>> all right a lot of people in new york will run for boston, they are celebrating today the world series win. >> yes, you have the marathon, and then we look at the boston marathon, and what that meant to the city of boston after the bombing. the red sox won its third title. the parade today held a different meaning than the previous two. it was a time where tragedy became triumph in the city of boston. with thousands of fans lining the streets it started at fenway park, and ended at the river. there was a touching moment at the boston marathon finish line, where three were killed and many injured. 25 boats carrying the players stopped at the finish line, where one of the players placed the world series trophy. david ortiz ran the final yards. the red sox defeated the st
louis cardinals to win the franchise's eighth world series title. >> before the michigan football game, irvin myers said, "records don't matter because it's a rivalry game", what about ohigha versus wadoo. the guys struggled against the boilermakers. myer, 20 and 0 since coming to ohio, not having lost a game in 35 months, on the second play things went downhill. that is nod good. danny etling's past intercepted. then on ohio state second play from scrimage a different story. braxton to jeff hireman and the defence is mia. easy 40 yard touchdown, miller's 233 passing yard. four tds. ohio state extending their winning streak to 21 gams.
42-42 is the record between wisconsin and ohio. records are meant to be broken. stevie to jacob petersoners 44 yard touch done. more where that came from starvy pitch and catch to gerard. joe with 114 passing yards. number 14 hosting mississippi third quarter second in goal. connor shaw zips one, collecting six points. connor shaw sharing the highlight, love hitting gerald adams with a 4-yard strike. four touchdown passes. south carlo linea with the final. >> illinois looking to get on track. under a minute to go. sam picken from 35 yards out.
game tied at 17. we go to overtime. here is when christian hakenberg on third and call carter coming up big with a tv catch of the year. 44-17. now it's illinois's turn. nathan schille house's pass. intercepted by ryan keiser. penn state winning 44-17 in overtime. nba is in full swing, as part of our preview, we focus on someone with high expectations. all world center dwight howard. i went to houston for a look at what the rockets have in store for the season. >> if the houston rockets are looking for a time to make a run towards their first nba title in 20 years, the time is now. >> we have the same goal, which is to win a championship. we understand it will not be easy.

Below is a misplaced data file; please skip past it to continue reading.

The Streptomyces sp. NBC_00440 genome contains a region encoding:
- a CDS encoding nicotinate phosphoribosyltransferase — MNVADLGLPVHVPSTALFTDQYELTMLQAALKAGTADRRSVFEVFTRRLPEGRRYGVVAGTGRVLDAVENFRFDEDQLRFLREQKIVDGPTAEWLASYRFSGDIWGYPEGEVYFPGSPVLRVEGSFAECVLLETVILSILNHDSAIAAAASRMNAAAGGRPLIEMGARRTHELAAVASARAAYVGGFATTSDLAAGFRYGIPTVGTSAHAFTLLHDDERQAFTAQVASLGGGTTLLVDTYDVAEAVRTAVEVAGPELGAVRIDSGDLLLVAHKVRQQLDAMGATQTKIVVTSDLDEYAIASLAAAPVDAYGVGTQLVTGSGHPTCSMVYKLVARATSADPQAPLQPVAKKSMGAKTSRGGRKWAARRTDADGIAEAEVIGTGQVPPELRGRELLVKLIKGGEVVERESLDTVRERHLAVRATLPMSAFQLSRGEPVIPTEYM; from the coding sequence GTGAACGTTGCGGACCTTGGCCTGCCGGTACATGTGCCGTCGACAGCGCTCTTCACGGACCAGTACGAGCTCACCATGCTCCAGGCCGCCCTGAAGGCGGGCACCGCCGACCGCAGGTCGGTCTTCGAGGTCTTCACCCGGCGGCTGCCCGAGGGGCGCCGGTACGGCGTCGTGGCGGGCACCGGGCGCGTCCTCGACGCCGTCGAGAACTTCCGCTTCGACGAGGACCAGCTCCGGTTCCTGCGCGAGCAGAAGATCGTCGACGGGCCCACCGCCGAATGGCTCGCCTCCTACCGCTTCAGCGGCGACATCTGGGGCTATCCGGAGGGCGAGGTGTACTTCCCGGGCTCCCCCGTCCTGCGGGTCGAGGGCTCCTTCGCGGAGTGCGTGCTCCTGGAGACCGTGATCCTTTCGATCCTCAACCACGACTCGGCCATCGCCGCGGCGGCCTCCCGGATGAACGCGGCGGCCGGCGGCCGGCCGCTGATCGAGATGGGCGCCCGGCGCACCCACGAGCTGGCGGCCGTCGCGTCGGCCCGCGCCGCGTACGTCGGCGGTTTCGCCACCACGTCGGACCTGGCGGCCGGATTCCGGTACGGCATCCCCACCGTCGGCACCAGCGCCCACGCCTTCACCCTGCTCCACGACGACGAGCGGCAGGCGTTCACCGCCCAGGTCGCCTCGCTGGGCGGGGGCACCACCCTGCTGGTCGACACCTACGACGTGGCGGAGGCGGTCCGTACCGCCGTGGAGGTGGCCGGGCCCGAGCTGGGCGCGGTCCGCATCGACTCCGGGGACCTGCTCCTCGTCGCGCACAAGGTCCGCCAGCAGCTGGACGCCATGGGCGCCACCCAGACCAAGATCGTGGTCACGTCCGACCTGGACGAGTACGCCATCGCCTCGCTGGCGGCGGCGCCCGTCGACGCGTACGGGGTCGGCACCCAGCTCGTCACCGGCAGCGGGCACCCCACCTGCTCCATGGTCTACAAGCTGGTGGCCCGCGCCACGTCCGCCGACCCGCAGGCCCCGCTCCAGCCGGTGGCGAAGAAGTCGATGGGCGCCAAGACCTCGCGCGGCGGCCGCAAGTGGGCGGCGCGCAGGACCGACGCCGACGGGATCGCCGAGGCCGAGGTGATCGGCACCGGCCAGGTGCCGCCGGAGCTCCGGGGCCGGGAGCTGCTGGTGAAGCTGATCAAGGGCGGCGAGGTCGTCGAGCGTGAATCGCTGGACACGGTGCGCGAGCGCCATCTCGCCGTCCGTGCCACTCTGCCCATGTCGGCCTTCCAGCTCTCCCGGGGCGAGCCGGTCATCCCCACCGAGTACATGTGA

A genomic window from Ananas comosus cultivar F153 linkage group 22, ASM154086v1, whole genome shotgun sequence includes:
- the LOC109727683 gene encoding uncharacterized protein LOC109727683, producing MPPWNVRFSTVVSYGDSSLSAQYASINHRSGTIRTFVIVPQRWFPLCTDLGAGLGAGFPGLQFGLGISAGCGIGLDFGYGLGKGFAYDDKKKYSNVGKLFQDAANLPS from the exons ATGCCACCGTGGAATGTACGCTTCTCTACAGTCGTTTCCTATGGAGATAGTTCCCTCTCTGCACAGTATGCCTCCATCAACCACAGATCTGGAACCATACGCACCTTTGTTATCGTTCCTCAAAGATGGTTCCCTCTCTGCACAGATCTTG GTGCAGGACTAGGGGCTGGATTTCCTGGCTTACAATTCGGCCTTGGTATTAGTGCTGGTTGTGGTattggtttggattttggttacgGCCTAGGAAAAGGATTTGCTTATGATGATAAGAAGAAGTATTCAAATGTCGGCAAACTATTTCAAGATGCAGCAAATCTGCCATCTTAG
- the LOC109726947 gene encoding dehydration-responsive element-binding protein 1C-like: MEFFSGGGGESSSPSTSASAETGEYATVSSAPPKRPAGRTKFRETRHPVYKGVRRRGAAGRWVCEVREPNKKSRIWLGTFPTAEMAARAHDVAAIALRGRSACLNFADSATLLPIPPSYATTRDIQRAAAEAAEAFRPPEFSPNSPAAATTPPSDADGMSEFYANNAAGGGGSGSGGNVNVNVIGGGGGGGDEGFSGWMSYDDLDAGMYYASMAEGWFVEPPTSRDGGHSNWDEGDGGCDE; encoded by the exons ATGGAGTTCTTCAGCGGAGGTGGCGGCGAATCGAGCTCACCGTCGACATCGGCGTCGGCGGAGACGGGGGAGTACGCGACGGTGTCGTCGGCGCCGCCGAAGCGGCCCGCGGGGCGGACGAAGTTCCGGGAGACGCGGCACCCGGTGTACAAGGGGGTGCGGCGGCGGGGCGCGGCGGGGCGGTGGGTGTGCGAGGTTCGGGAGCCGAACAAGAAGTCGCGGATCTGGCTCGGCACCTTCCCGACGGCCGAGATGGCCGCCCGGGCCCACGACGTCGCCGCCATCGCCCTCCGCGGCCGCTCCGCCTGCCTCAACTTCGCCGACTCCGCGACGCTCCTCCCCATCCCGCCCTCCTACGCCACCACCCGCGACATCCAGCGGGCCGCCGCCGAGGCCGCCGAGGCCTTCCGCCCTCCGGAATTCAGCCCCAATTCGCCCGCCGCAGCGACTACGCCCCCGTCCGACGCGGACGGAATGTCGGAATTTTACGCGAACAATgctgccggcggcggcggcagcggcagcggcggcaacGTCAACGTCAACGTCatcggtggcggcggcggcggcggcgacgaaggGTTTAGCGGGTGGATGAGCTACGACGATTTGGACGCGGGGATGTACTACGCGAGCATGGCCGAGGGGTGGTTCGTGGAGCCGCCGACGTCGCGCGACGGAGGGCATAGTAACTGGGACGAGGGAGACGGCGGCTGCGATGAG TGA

there's a lot of great teams in the west. we have an opportunity to do something special. >> with the rock et cetera landing dwight howard, and one of the best guards in the lead, and contributors the rockets believe they have what it takes. >> we have a chance to win it all. i don't think we are a favourite, but we have a chance. you know, i think when you think of the favourites you have san antonio, miami - you have good teams that have been there. we haven't been there, we just got put together. we'll try to make noise. >> as the rockets look to make noise they are looking to make sure their renovated team wince. >> we all have to sacrifice something to be a championship team. >> whether it's points, wherever it may be we have to sacrifice something. everyone is on board.
>> we have a buy in to sacrifice for each other and understand hey, everyone may not be able to do as much as they have done in the past, but for the good of the team we'll all buy in. that's the important component. >> there's to doubt the pressure to win is on houston. also on darren morgan, the general manager who put the team together. >> you are the general manager, you brought in james hardie and jeremy lynn. now you have git howard. what makes you think this will work? . >> pretty simple. you look at the formula for winning championships and it's preparing a top lin on a top day. whether it's pierce, koby, shak, genol jirks, duncan, that's the formula. we feel we have it. we'll be disappointed if we don't make the finals. i think, you know, we have a
chance. i mean, usually there's 5 to 7 teams in the league with a chance to win. i feel like we are one of them. >> we are not sure. we have to figure it out. it's kind of our job. you know what, i'm envisioning that we attack from a lot of different angles. hopefully we make a lot of teams feel like they have to take their poison. >> we have question marks. we hope to be as good as we hope to be. it will be a good thing in the long run. >> >> and tonight the rockets take on the jazz in utah. the rockets are living up to the hype on being one of the good basketball teams. >> you think this may be houston's year. >> it could be. you have tough teams like san antonio coming out of the west. i wouldn't say houston is the team to beat.
i'm meteorologist eboni deon with an update on weather. it's been enjoyable. there has been mild temperatures in the '50s and '60s. we have the cooler air in place across our interror sections. in boston we were spared as the victorious celebrations got under way, nice conditions for the boston red sox teams and fans. we have the showers over spreading much of the region, light to moderate rain we are seeing with the gold front moving in. all eyes on new york city, looks like we'll be spared the wet weather as we head to the new york city marathon. temperatures down the 40s, rising into the "'50s. colder for the early workweek.